A local group here in Louisville has initiated a rolling boycott of gasoline brands, predicting they can bring gasoline prices down almost immediately.
People Involved Now -- or PIN --
started passing out flyers Monday calling for a two week rotating
boycott. The boycott started Monday with Exxon Mobil and Chevron. It
will then go to BP and ending up with Shell.
Organizers hope it will affect the profits of those companies and drive down prices.
"If we don't buy, they will have plenty of supply, said Mertus Strong, one of the boycott organizers.
Where to begin? How about: You dunderheads. Petroleum is a world market; buying gas across the street isn't going to change worldwide demand so it's not going to have an effect on anyones profits.
I've said it before and I'll say it again: the only way to effect the cost of gasoline is to consume less. That has both a short-term effect -- you use less gas and cut your cost immediately -- and a long-term effect: you decrease, by a few gallons a week, worldwide demand for petroleum.
I know, I know: there are endless pools of oil under Alaska and South Dakota and Brazil, and the only thing that's keeping us from nickel-a-gallon fuel is stupid liberals who hate America. Still, even if we kill all the liberals off tomorrow, it'll take years to get that oil flowing and people are whiny and bitchy about the cost right now -- and I, personally, think we need to do something to shut them up.
Which brings me back to using less fuel, which is what Louisville's pamphleteers ought to be pamphleteering about. But they're not.
I feel the need, before my next pull-quote from the article about PIN, to point out that I'm not making this up.
PIN says if the boycott doesn't drive down prices by the Fourth of July, it will start over again and this
time freeze out the oil company stations for three week periods.
Oh yeah; that'll teach those worldwide markets who's boss.
Victoria's Secret, women's underpants purveyor to mallgoers across America, claims ownership of the word "sexy." The federal Trademark and Appeal Board disagreed, but lawyers bill by the hour so Vicky's crack legal staff decided "what the hell" and filed a lawsuit against Sexy Hair Concepts of Chatsworth, California.
There is nothing at all sexy, by the way, about Chatsworth, California.
In related news, Victoria's Secret won a lawsuit against a Louisville, Kentucky, seller of lingerie and sex toys. The Victor's Secret store will have to change it's name, probably to "Victor's of Hollywood."
Publicist Warren Cowan died last week. Rogers & Cowan was, for maybe 30 years, the powerhouse publicity firm in Hollywood. Cowan invented, among other things, the independent Oscar campaign and celebrity sports extravaganzas. He was the hand-holding crisis manager for three generations of stars, guiding them through public humiliations and triumphs. As much as anyone, he could claim to have invented the modern world of brokered Hollywood publicity.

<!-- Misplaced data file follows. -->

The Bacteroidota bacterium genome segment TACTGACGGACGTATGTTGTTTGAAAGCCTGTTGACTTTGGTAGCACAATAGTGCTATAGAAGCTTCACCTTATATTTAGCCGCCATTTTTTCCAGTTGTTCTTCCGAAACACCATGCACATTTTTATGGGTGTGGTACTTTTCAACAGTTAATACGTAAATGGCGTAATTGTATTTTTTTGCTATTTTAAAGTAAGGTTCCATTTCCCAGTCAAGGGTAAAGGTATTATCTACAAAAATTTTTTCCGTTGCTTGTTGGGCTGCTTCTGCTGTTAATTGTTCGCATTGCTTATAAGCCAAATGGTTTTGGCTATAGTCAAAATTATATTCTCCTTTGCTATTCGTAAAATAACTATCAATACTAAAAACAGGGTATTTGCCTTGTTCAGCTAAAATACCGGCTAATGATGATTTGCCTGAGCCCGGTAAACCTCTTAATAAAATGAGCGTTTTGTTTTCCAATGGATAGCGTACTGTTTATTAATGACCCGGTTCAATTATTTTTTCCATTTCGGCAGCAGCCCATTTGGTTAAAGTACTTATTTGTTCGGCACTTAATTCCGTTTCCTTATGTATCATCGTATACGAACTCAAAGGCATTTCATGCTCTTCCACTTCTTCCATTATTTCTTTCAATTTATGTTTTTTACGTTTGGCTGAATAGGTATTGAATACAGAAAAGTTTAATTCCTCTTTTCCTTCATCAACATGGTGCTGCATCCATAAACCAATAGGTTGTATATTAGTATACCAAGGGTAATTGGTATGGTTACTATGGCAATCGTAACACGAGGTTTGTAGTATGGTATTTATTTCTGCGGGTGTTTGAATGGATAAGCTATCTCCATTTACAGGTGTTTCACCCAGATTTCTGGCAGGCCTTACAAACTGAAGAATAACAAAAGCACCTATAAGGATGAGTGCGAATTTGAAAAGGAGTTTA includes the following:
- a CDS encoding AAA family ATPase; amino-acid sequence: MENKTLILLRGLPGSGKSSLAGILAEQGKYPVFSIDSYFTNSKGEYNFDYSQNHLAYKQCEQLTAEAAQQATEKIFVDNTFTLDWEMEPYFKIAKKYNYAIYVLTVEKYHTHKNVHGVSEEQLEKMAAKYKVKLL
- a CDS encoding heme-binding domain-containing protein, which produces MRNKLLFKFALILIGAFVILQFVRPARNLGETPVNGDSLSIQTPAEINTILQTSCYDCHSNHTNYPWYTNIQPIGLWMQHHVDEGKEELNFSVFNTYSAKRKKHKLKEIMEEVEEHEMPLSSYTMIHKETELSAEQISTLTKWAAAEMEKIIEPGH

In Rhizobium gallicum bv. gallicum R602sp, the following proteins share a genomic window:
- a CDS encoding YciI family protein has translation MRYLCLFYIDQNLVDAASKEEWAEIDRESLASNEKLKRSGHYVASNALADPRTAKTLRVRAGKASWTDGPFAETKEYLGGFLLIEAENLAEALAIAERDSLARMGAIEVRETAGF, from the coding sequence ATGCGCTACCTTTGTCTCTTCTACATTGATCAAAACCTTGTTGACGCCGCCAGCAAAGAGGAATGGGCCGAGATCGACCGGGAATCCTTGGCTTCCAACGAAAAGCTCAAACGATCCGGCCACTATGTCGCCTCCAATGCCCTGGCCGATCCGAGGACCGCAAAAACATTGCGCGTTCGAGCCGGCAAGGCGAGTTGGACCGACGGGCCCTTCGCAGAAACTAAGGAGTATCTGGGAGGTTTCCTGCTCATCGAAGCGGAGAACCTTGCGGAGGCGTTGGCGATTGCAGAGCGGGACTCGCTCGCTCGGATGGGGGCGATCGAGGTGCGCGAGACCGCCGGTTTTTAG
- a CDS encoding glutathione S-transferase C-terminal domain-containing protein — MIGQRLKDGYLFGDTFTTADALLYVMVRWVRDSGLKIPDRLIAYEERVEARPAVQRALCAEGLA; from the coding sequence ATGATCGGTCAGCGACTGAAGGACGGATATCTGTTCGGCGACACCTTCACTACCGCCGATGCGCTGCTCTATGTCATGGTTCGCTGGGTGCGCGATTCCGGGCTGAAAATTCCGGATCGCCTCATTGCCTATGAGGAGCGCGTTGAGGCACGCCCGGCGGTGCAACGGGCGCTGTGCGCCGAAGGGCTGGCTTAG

When I was a magazine writer, Rogers & Cowan had much to do with my not covering show business. Every time I stuck my toe into the Hollywood waters I ended up on the phone with someone from Rogers & Cowan saying no, we're really very sorry, but there's no way we're going to make Kate Jackson available to you.
I resented all the things about Rogers & Cowan that endeared them to their clients, but more than anything I resented their ubiquity. It seemed like they were standing between me and everybody I wanted to talk to. Eventually, I stopped even trying to write about show business and stuck to politics, where people have to talk to you.
Former Bush Administration press secretary Scott McClellan notes that the media were too soft on the President during the run-up to the Iraq War:
“If anything, the national press corps was probably too deferential to the White House and to the administration in regard to the most important decision facing the nation during my years in Washington, the choice over whether to go to war in Iraq. The collapse of the administration’s rationales for war, which became apparent months after our invasion, should never have come as such a surprise. … In this case, the ‘liberal media’ didn’t live up to its reputation. If it had, the country would have been better served.”
I'm leaving comments open so conservatives can complain some more about Dan Rather.